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What Tiger Woods will say Friday is uncertain, but his message is clear

Tiger Woods
Sam Greenwood/Getty Images
Tiger Woods was spotted running on Wednesday.

Tiger Woods's people have made an announcement: On Friday at 11 a.m. he will conduct a non-press conference!

Woods is expected to discuss his future plans, and to say something about his "indiscretions," likely in the gentlemanly terms suitable for the setting, the obscene 77,000-square-foot clubhouse, with its baronial fireplaces and framed artwork, of the TPC Sawgrass, at the PGA Tour's headquarters in Ponte Vedra Beach, Fla.

Woods's agent, Mark Steinberg of IMG — yep, still on the scene — told the AP that "a small group of friends, colleagues and close associates" will join Woods, and that a half-dozen reporters will be allowed to attend the non-press conference. But there will be no questions.

Got that Vartan Kupelian? Kupelian came by his invite to the non-press conference by virtue of his position as the president of the Golf Writers Association of America. One peep and you're out, kid. Now, it so happens, Kupelian writes for the Detroit News, where he's been since '71, meaning his job is to report about Tiger's recent past and future plans for a readership in a city that has 28 percent unemployment. Kupelian might have some insight into what his readers want to know about Tiger's mindset. He might have some good questions to ask. Not now, Vartan. You'll be told the appropriate time for that. (That is, never.)

Tiger Woods is a world-class control freak, and in his re-entry into public life — which has showered him with wealth and opportunities and trappings that we can only imagine — he is picking up right where he left off. He controls all. He's the same way with his golf ball. He tells it exactly what he wants it to do.

A guess is that Tiger is very angry. Angry at the National Enquirer for breaking the story of his infidelity. Angry at NBC — one of the Tour's most reliable media partners! — for trotting out one of his babes on the Today show with golf buff Matt Lauer. Angry at the mainstream golf press for writing oh-that-Tiger-is-a-fraud stories.

(Yes, it's possible that he'll do something totally radical, announce his retirement or something like that. But would he go to PGA Tour HQ to do it? Doubtful.)

And you know what he'll do with that anger? He'll take it out on his golf ball, whether he's at Arnold Palmer's tournament at Bay Hill in March, the Masters in April, the Players in May, the U.S. Open in June, the British Open in July or the PGA Championship in August. Come September, when the American Ryder Cup team jets off to Wales for a nothing-but-pride team competition? The guess here is he'll be back on hiatus. Of those tournaments how many could he win? Pick a number between one and five.

Another guess is that Woods will do everything he possibly can to keep his marriage to Elin, and to keep his young son and daughter all under one roof. Woods reportedly spent nearly half of his three months in seclusion in a clinic in Hattiesburg, Miss., that specializes in sex addiction. Like other world-class athletes — the elites of the elite — Woods never acknowledges any vulnerabilities. It seems unthinkable that he would actually consider himself to be a sex addict. What is realistic is that he would spend five weeks or so in therapy because his wife felt that was a necessary starting point to reclaiming their marriage.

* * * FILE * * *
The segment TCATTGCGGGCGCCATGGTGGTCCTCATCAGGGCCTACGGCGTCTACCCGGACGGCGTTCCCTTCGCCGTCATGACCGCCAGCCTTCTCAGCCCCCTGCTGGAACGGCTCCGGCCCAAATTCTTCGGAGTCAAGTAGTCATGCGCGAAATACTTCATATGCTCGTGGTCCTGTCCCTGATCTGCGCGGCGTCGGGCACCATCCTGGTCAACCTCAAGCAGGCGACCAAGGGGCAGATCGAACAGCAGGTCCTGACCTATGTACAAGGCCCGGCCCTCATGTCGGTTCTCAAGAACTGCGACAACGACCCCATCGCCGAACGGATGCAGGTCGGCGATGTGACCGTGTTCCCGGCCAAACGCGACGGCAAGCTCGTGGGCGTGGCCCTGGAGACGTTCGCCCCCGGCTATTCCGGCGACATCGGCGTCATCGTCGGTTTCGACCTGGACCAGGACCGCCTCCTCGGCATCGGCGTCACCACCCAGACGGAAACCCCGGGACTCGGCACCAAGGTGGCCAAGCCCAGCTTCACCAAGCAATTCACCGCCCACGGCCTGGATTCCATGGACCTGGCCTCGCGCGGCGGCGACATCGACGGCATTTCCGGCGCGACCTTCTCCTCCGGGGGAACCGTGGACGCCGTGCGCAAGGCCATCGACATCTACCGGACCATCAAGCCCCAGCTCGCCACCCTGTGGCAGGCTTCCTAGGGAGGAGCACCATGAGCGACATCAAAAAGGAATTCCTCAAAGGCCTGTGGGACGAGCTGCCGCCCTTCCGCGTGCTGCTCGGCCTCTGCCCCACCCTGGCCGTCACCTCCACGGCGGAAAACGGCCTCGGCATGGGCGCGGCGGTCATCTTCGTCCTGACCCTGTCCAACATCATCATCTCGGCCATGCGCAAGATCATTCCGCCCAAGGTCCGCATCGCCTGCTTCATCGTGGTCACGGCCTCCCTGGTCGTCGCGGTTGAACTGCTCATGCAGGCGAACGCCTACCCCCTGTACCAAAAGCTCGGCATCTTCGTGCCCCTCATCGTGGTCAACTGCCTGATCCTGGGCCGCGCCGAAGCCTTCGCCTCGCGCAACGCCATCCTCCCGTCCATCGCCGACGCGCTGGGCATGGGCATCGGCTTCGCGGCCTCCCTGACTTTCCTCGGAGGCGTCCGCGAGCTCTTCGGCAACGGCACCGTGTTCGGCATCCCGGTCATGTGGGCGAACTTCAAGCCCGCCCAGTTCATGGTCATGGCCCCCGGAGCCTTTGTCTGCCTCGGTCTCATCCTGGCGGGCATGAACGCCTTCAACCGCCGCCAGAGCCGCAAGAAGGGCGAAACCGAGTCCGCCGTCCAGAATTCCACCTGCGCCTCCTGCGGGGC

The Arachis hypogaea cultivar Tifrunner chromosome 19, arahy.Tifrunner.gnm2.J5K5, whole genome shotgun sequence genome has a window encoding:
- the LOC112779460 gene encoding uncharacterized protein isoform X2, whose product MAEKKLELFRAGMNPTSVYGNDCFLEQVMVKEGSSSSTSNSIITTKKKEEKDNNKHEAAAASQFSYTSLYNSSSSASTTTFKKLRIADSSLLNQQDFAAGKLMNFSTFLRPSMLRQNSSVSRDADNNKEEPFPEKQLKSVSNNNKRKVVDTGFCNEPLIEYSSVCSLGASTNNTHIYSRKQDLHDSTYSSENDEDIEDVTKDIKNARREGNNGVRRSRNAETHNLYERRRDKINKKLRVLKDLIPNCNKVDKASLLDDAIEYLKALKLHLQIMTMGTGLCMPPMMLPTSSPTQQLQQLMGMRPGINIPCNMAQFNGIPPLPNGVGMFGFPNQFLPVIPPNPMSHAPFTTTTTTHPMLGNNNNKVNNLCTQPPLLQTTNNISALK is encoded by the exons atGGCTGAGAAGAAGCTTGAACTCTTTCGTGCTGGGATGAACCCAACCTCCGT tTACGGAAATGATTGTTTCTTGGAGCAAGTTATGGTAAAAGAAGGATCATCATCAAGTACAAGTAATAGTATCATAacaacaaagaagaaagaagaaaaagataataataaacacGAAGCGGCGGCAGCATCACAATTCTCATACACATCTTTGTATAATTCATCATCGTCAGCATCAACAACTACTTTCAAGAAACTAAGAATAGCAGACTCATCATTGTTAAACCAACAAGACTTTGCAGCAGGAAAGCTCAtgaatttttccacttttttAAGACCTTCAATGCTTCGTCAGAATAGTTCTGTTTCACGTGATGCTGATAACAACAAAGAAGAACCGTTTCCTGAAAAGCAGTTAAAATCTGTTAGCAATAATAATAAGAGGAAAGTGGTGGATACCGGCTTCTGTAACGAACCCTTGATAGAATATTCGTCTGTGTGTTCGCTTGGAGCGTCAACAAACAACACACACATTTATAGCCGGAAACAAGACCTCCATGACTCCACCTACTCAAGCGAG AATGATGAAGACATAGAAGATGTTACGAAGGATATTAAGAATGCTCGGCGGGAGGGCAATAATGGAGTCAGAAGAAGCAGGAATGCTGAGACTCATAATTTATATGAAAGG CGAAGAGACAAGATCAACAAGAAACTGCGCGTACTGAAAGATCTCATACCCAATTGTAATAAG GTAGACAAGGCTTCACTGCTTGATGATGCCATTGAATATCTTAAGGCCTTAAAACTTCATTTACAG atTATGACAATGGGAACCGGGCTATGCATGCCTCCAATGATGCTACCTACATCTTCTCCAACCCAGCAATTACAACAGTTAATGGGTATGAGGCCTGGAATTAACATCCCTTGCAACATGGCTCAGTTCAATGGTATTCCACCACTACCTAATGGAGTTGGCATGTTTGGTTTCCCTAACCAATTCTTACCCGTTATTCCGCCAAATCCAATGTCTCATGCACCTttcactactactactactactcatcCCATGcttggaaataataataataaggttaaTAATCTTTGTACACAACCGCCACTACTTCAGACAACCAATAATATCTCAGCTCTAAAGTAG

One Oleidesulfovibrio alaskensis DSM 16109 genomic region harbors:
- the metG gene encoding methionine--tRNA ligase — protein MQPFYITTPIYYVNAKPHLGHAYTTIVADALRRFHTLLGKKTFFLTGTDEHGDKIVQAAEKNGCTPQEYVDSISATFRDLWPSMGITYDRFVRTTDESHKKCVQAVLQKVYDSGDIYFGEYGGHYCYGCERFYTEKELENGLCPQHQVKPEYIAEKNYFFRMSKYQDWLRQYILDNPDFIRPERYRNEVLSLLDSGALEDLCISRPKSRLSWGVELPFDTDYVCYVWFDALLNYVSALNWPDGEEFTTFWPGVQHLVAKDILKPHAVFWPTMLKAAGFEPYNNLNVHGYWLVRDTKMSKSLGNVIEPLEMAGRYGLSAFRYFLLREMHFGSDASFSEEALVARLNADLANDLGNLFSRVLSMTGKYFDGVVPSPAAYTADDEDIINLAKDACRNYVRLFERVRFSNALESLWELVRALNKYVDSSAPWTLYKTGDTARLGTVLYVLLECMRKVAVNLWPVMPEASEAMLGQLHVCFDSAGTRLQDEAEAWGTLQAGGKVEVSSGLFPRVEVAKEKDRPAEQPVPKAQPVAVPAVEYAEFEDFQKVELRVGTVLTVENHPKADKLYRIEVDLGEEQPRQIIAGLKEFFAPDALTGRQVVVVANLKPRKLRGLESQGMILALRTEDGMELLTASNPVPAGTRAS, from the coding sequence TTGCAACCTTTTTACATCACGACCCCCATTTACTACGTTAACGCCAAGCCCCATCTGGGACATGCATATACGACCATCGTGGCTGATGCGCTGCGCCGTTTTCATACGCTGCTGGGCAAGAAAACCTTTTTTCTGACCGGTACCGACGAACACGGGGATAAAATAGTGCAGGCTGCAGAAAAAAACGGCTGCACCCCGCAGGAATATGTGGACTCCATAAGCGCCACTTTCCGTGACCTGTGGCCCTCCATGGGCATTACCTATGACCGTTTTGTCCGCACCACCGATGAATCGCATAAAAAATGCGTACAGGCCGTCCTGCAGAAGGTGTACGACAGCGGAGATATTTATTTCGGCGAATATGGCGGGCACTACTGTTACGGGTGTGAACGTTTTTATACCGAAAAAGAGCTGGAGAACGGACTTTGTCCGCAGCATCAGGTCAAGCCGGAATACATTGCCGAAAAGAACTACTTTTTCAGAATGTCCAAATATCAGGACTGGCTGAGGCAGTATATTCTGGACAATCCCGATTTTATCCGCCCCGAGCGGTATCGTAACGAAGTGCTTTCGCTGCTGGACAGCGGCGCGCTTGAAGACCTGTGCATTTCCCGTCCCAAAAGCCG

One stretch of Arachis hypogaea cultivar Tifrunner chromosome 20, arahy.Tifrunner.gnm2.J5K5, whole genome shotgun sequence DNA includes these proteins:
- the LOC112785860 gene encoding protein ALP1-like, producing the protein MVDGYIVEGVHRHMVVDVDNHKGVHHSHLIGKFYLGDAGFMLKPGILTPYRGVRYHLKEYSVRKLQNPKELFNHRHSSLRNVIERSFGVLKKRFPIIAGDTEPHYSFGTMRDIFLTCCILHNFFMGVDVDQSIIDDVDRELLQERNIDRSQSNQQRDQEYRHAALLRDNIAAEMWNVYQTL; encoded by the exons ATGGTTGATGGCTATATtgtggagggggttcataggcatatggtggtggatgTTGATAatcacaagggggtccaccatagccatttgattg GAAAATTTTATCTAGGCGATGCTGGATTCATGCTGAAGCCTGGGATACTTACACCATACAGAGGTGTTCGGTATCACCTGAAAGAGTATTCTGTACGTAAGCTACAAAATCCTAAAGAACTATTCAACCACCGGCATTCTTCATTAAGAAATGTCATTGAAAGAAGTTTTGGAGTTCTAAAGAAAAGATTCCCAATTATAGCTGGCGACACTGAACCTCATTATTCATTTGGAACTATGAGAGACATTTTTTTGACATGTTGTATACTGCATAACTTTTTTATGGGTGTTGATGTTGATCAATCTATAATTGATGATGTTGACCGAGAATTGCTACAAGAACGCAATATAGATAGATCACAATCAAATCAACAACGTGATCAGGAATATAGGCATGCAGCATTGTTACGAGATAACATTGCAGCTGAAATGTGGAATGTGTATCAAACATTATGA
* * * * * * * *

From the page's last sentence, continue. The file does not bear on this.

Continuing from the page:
One more guess for what Woods might say at his non-press conference on Friday, in front of his small group of friends, colleagues, close associates — and the half-dozen seen-but-not-heard reporters He will be seriously cutting back on his off-course activities. (Note to self: Avoid bad joke here.) Some sponsors have cut him loose or reduced his role. Woods will take that in stride and devote more time to his family and to his foundation. The most impressive thing Woods ever said came in 2006, at the opening of the Tiger Woods Learning Center in Anaheim, near his boyhood home. He called it the single most important thing he'd ever done. Bill Clinton was standing at his side. Clinton got his second act. Woods will, too. He'll win tournaments, money will come flowing in again and everybody will feel good.

But in the meantime, he's getting off on the weakest of notes, with this non-press conference in a ridiculous palace that pays homage to all the excessiveness Tiger's gaudy Phase I brought. On his first step back, he's showing that he has all the cards, and you and I and all the people who like golf and are fascinated by what he's done in the game, well, we have none. Don't blame Steinberg for this move and don't blame the high-priced polo shirts at the PGA Tour. This move has Tiger Woods written all over it.

Arnold Palmer played for his fans, but Woods never has, and nothing's likely to change. It's arrogant and offputting, the whole idea of this most public of people, one of the best known faces in the world, stepping back into public life without taking so much as a question.

It's also brilliant. He's reminding us, and his opponents, too: he's still in charge.

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